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Budapest, Hungary.

The conference will be held at the Budapest Tech, Becsi ut 96/B., 1034 Budapest. Budapest Tech can be easily reach by bus No. 86, 109, 160, 206, 260 and by tram No. 17. Check out the map of the area.

Official Hotels recommended by the organizers: HOTEL MERCURE BUDA and HOTEL RAMADA PLAZA.

Send this registration form to book your hotel room at a special price

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Budapest is the capital city of Hungary. With green filled parks full of charming pleasures, museums that will inspire, and a pulsating nightlife that is on par to its European counterparts, Budapest is one of Europe's most delightful and enjoyable cities.

Although Budapest is administratively divided into 23 numbered districts, always written in Roman numerals, it can most simply be divided into the two cities of which it is comprised (Buda and Pest) and one historic district:

  • Buda - The hilly West side of the Danube (Districts I-III, XI-XII).
  • Castle Hill - District I of Buda, the oldest part of the city containing the eponymous Castle and many of Budapest's best-known attractions.
  • Pest - The flat East side of the Danube, covering the modern commercial core of the city(Districts IV-IX).

Regarded by many as one of world's most beautiful cities, travelers are quickly recognising the appeal of Budapest, with a tourism growth of approximately 20 million visitors per year.

Consisting of two very different cities,Buda on the west bank of the Danube River and Pest on the east bank, Budapest (pronounced "BOO-dah-pesht") offers travelers Viennese romanticism at an affordable price. However, Budapest is unique in its own right. Hungarians are proud of what this ancient capital has to offer and its contributions to European culture, especially in the field of music, a language one doesn't need to speak to appreciate. Budapest first appeared on the world map when the Romans founded the town of Aquincum around 89 AD, in what is today Óbuda. It soon became the capital of the province of Lower Pannonia, and the Romans even founded a proto-Pest known as Contra Aquincum on the other side of the river.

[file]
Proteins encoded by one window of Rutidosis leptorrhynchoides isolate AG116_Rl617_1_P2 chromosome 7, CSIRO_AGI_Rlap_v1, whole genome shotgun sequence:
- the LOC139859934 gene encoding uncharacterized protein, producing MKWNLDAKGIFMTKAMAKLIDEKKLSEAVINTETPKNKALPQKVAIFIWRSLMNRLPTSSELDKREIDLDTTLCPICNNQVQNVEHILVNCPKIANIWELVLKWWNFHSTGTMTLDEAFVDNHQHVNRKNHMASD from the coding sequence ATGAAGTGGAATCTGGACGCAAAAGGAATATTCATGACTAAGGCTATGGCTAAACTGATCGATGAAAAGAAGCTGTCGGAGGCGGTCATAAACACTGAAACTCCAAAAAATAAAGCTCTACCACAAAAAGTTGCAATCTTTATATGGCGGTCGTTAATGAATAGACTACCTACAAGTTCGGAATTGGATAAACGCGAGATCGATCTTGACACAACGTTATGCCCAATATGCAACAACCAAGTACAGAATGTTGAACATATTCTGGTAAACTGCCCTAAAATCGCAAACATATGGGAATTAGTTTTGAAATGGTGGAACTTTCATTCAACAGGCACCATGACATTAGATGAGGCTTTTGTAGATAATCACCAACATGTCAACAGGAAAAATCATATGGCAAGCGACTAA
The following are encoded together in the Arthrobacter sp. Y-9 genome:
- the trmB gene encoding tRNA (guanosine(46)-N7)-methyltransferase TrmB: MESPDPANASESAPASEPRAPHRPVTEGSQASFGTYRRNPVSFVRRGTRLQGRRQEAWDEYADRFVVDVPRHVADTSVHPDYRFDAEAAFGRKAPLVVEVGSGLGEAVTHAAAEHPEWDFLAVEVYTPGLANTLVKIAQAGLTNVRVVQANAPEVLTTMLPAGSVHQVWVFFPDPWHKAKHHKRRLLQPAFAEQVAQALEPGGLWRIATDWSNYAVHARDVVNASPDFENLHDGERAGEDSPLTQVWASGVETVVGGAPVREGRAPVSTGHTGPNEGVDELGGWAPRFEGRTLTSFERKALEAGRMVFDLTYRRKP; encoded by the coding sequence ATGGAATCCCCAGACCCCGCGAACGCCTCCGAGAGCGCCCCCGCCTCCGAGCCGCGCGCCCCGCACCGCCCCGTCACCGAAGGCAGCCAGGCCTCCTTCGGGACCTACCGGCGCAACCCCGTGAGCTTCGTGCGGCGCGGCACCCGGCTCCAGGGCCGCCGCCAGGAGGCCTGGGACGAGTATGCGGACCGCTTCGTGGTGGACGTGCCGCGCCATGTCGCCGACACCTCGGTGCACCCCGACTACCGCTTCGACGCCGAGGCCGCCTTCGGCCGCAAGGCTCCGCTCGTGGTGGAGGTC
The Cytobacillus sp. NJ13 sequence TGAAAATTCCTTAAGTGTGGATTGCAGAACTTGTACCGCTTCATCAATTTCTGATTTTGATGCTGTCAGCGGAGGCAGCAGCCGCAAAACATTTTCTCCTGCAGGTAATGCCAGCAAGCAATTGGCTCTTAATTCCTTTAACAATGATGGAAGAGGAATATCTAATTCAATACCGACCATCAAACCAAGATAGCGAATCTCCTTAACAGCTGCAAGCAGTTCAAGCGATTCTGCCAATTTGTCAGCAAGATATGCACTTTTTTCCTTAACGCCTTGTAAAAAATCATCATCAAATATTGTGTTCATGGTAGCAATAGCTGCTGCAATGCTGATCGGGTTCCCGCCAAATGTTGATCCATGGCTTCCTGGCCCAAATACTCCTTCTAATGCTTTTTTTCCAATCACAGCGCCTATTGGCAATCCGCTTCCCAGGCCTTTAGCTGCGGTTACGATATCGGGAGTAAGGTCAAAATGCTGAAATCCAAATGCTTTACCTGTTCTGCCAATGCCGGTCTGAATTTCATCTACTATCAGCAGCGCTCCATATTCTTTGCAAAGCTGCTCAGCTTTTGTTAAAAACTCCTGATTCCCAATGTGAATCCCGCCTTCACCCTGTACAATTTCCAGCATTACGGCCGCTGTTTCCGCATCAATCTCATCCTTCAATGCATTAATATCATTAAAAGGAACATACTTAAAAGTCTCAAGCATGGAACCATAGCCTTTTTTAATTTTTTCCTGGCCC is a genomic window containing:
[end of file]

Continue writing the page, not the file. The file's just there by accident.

The Romans were eventually driven out by the Bolgars from present-day Bulgaria, who left behind the name Peshta (today's Pest), but were replaced around 900 by the Magyars, who went on to found the kingdom of Hungary. The Mongols dropped in uninvited in 1241, but the Magyars bounced back and built the Royal Castle that still today dominates Buda in 1427. In 1541, Buda and Pest fell to the Ottomans and stayed in the hands of the Turks until 1686, when the Austrian Habsburgs conquered the town. Now at peace, both sides of the river boomed, and after an abortive Hungarian revolution in 1848–49, the great Compromise of 1872 made Budapest the united capital of the Hungarian half of the Dual Monarchy of Austria-Hungary.

Budapest emerged from World War I battered, but now the capital of an independent Hungary, and its population reached one million by 1930. Air raids and a terrible three-month siege towards the end of World War II resulted in the death over 38,000 civilians, and up to 40% of Budapest's Jewish community were murdered during the Holocaust. A total of 400 000 Jews in the area were murdered by the Nazis and their Nyilas sympathizers. One man noted in history was Raoul Wallenberg, a Swedish humanitarian sent to Hungary under a diplomatic cover, who tried to make a difference by distributing Swedish passports to as many Jews as possible.

After the war, the city recovered and became a showcase for the more pragmatic policies of Hungary's hard- line Communist government. It was, however, site of the 1956 Hungarian uprising against unpopular policies such as collectivisation. The revolution against communist rule only ended when the Soviets sent in the tanks as they felt Hungary slipping out of their influence and control.Greenchills 13:39, 3 August 2008 (EDT) Today's Budapest is by far the wealthiest and most cosmopolitan city in Hungary and is increasingly popular with tourists. In 1987, it was inscribed on the UNESCO World Heritage List for the cultural and architectural significance of the Banks of the Danube, the Buda Castle Quarter and Andrássy Avenue.



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